If you’re searching for brutal and aggressive metal, you’ve met your match with UNEARTH. Combining elements of hardcore, thrash, and extreme metal – while also never overlooking the importance of thought-provoking lyrical ideas and concepts – UNEARTH has steadily become one of the leading lights in heavy metal.
Look at the careers of all great metal bands, and there is a certain album that pushed the respective group to the next level. The March, the forthcoming fourth full-length from UNEARTH is bound to be that album for the band, as it contains all the expected elements from earlier UNEARTH classics, while also managing to drive their sound forward.
Hailing from just north of Boston, UNEARTH originally formed in 1998 with a three-man core – singer Trevor Phipps, guitarists Buz McGrath and Ken Susi – and were subsequently joined by bassist John “Slo” Maggard. Derek Kerswill’s union with the band marks UNEARTH’s latest addition, resulting in what many consider to be the band’s most potent line-up of all.
Over the years, UNEARTH has issued a steady stream of modern metal classics, including such full-lengths as 2001’s The Stings of Conscience, before signing with Metal Blade, and issuing 2004’s The Oncoming Storm. All the while, UNEARTH continuously crisscrossed the globe, becoming one of the hardest – and most consistent – touring bands in all of hard rock. Over the years the quintet has played in the US, Canada, UK, Australia, South America, Mexico, Japan, Europe including the Netherlands and their first ever headlining trip to Russia, and has appeared not once, but two times each on such renowned metal fests as Ozzfest and Download. They have also appeared on International festivals such as Rock Am Park, Rock Am Ring, Loud Park, Wacken and others. In the process, UNEARTH has toured alongside some of rock’s top names, including Slayer, Slipknot, Killswitch Engage, Hatebreed, Lamb of God, and many others.
But with the arrival of 2006’s III: In the Eyes of Fire, UNEARTH scored their most worldwide successful album yet. Produced by Terry Date (who has worked with Pantera, The Deftones, and Soundgarden), the album debuted at #35 on the Billboard Top 200 Charts. And according to Phipps, the album’s purpose was a simple one. “It seemed like a lot of bands were falling in that trend, where more of the harder hitting bands wanted to gain more fame, and put more pop-oriented sounds into their metal and hardcore. That record was a statement for us – to show people you could still write a heavy, mean record and continue a solid level of success.”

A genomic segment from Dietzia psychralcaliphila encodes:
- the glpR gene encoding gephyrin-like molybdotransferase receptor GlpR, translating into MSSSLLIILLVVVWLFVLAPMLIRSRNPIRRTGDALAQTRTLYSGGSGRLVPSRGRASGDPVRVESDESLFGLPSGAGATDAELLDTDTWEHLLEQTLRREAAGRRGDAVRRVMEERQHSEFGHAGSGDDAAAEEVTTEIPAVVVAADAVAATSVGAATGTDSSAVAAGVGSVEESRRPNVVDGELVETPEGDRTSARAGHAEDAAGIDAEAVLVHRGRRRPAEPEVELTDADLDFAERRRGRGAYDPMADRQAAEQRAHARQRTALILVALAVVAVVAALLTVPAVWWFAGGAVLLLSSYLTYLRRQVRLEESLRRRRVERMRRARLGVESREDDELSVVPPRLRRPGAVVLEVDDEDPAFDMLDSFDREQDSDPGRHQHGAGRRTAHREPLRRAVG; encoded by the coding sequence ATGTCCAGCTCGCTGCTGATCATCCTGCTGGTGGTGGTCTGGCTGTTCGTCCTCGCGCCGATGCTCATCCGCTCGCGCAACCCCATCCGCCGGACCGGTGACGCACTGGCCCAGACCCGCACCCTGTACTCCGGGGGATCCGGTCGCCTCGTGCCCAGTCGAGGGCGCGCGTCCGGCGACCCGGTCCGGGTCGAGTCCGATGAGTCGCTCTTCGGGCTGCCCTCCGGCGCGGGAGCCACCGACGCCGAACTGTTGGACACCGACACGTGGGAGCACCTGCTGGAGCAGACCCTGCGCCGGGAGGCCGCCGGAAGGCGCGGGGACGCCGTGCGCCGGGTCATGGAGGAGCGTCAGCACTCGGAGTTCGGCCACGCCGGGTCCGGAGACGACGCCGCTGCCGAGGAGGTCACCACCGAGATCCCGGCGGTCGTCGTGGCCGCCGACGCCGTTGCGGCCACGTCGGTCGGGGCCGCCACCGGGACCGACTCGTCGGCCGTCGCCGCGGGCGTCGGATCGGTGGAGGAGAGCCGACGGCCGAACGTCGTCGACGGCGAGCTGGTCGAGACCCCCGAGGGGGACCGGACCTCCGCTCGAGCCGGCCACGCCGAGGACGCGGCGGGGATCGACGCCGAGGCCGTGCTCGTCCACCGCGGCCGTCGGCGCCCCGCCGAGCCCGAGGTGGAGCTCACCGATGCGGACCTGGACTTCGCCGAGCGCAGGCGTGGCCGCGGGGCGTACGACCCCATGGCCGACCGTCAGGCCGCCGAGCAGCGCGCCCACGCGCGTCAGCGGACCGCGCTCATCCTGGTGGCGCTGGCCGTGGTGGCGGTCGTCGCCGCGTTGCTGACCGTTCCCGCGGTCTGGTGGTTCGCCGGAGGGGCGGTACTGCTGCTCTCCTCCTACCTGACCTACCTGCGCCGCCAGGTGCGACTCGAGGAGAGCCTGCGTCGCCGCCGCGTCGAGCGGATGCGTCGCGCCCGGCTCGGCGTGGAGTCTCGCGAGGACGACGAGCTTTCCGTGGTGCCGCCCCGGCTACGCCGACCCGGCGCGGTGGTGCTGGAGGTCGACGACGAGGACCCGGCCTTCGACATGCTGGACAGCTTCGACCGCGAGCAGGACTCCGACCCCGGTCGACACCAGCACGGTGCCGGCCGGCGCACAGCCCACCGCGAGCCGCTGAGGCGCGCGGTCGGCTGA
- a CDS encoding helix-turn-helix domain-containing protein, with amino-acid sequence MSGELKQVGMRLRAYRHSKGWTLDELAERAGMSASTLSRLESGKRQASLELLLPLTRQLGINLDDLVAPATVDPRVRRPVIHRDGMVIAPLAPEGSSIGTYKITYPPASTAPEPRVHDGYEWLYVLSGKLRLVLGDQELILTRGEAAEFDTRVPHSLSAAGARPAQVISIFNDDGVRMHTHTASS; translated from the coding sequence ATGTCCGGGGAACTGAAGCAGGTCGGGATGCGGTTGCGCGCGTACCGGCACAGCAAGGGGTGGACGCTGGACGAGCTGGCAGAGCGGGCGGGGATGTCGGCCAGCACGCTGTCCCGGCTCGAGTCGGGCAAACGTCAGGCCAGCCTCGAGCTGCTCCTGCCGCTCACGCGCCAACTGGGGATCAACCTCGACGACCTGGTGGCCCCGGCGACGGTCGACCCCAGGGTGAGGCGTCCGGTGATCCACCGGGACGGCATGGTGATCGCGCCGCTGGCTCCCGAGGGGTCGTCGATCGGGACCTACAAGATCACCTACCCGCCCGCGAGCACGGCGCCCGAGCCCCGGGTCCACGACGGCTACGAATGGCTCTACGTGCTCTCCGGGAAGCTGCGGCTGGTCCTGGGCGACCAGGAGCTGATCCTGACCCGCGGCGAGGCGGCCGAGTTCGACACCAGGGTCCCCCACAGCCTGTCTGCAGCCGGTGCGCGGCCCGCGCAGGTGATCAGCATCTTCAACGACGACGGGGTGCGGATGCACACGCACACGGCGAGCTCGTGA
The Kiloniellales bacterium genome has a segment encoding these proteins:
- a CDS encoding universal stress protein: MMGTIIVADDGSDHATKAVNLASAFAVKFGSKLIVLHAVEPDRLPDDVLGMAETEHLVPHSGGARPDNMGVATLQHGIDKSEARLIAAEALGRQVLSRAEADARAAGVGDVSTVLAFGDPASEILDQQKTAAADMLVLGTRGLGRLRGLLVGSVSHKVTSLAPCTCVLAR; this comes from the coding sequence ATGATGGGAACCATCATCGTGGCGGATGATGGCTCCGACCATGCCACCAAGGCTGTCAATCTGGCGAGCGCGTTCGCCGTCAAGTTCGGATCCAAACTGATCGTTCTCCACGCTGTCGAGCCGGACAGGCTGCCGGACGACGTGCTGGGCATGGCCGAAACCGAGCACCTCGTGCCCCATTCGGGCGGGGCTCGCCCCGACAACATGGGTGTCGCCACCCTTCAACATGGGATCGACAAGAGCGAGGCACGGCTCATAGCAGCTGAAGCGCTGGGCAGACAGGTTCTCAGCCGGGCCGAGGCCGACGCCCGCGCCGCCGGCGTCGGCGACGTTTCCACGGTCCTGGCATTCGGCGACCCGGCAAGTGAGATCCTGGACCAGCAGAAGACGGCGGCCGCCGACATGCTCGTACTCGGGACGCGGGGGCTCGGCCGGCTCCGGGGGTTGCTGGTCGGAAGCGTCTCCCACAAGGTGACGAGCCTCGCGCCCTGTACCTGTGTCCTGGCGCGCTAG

The album instantly earned unanimous glowing reviews, as Blender.com hailed it as “Easily a front running candidate for Metal Album of the Year,” while Revolver Magazine called it “A stunning accomplishment, one that repeatedly pushes the boundaries of heaviness, yet contains enough sonic and lyrical layers to give the songs depth and staying power.” One of the highest compliments came in Rolling Stone Magazine, from Slipknot frontman, Cory Taylor. “It’s like Anthrax and Megadeth rolled into one. It’s everything you want in a great metal song.”
After wrapping up an extensive tour in support of III (including some of their biggest headlining shows ever) and seeing their first-ever DVD, Alive from the Apocalypse reach gold status in Canada shortly after its release in early 2008, UNEARTH got to work on their latest offering. Back on board was the producer of their earlier albums, Adam Dutkiewicz. The end result is an album that includes such metallic gems as “Grave of Opportunity”, “Crow Killer”, “My Will Be Done”, “Hail the Shrine,” and “We are Not Anonymous.” The lyrical content has once again stepped into a challenging realm as they range from overcoming personal hardships to questioning government, politics and organized religion.
Phipps claims “This is our most crushing record to date. We pulled back some of the speed on this album just a bit so we could make the tunes more pummeling.” He added, “The record has everything we have brought to the table in the past, the thrash, stomp, groove, melody and classic metal elements, but the song writing continues to improve. We are all proud as fuck of this album.”